Sebastian BACH (1685 - 1750)
1. Et exsultavit spiritus meus. Magnificat
BWV 243 [2.28]
2. Schafe können sicher weiden. Hunting Cantata BWV 208 [4.07]
3. Ich esse mit Freuden mein weniges Brot. Cantata BWV 84 [5.13]
4. Erbarme dich, mein Gott. St. Matthew Passion BWV 244 [7.34]
5. Wie starb die Heldin so vergnügt. Mourning Ode BWV 198 [3.39]
6. Verstumt,verstummt, ihr holden Saiten. Mourning Ode BWV 198 [3.39]
7. Wohl euch, ihr auserwählten Seelen. Cantata BWV 34 [5.08]
8. Komm,komm, mein Herze steht dir offen. Cantata BWV 74 [2.53]
9. Zerfliesse, mein Herz, in Fluten der Zähren. St. John Passion BWV
10. Kommt, ihr angefochtnen Sünder. Cantata BWV 30 [5.22]
11. Laudamus te. Mass in B Minor BWV 232 [4.22]
Musica Florea (on authentic instruments)
Marek tryncl (director)
Recorded Kromeriz Concert Hall July and Sept 1996 DDD
ARCHIV 457 367-2
Recently I reviewed a recital record by Magdalena Kozena singing Czech songs
in which I concluded that "I would like to hear her in more familiar material.
We will undoubtedly hear more of her". Like the proverbial 'bus, you don't
get one for ages then two come along together. Well it seems like that -
or almost. Here comes another recording by this young Czech born mezzo this
time singing Bach arias. Due to the vagaries of the recording industry this
new release (1996) actually pre-dates the other (of 1998) - but so what when
there's a chance to hear a voice like this again.
The disc is a delight from start to finish. Eleven arias, some familiar,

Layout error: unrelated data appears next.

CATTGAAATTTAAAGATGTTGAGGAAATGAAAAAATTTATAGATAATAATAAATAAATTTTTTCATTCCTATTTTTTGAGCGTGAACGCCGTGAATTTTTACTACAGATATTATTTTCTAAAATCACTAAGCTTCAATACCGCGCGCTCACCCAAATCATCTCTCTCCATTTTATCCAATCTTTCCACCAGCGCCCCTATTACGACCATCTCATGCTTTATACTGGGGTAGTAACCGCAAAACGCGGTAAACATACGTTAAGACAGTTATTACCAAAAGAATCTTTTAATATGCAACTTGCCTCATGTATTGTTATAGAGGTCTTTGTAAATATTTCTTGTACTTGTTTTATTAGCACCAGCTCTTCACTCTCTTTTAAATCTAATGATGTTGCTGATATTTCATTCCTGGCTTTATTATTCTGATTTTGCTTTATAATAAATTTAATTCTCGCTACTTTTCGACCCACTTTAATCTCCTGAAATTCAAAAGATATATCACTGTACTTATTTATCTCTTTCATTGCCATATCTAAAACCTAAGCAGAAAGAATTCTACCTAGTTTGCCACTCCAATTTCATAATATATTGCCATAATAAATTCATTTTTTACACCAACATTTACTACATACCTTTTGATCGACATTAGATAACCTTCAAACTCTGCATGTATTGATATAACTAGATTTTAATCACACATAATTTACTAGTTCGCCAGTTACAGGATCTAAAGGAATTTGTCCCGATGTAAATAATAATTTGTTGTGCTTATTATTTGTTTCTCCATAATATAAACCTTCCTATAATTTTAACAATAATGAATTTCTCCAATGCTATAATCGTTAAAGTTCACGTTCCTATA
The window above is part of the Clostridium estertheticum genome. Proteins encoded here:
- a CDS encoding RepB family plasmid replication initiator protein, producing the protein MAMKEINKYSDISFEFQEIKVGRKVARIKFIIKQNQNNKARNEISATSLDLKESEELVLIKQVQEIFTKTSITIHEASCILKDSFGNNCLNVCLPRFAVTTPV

some not, but all showing off a voice to treasure and a singer with a world
to conquer. Born in 1973 she has age on her side and will undoubtedly become
a major name in the future. Miss Kozena is a mezzo with a splendid upper
range and a warm timbre to her voice and in this selection we hear what she
can do with this exceptional instrument.
Someone, somewhere knows something about record production - at least as
far as selection of material goes and this compilation is a well-judged affair.
One quibble, though, with it - for this day and age I had hoped the 54' 28"
CD was dead or at least reserved for re-issues. It is a miserly issue in
that respect. Et exultavit set the pattern for the rest of the disc
with its display of warmth allied to technique, followed by what we all recognise
as Sheep may safely graze sung ravishingly with a soaring soprano-like
top to the simplest of accompaniments. A quicker piece, chosen presumably
by design, Ich esse led into Have mercy, Lord from St.
Matthews Passion sung with considerable expressiveness denoting a
musical intelligence behind the technique. Two extracts from BWV 198 - the
Mourning Ode - Wie starb die Heldin showed us to hear exemplary breath
control on the sustained "starb" and the following Verstummt, verstummt
ihr holden Saiten demonstrated an upper register worthy of a true soprano.
Three pieces -Woll euch, Komm, komm and Kommt ihr
angefochten Sünder added support to my overwhelmingly favourable
views. The lengthy extract from St.John's Passion Dissolve then, heart,
in floods of tears was outstanding - technique, voice and interpretation
in a splendid blend.. The closing Laudamus te from the B Minor Mass
showed a singer with a real sense of style and a feel for Bach.
A word of praise for the Musica Florea - a Czechslovak original instrument
ensemble. Their playing was consistently sympathetic and wonderfully supportive
and added enormously to the pleasure the disc gave. The recording is beautifully
clear and just on odd occasions does the balance slightly hide the voice
- a genuinely minor quibble.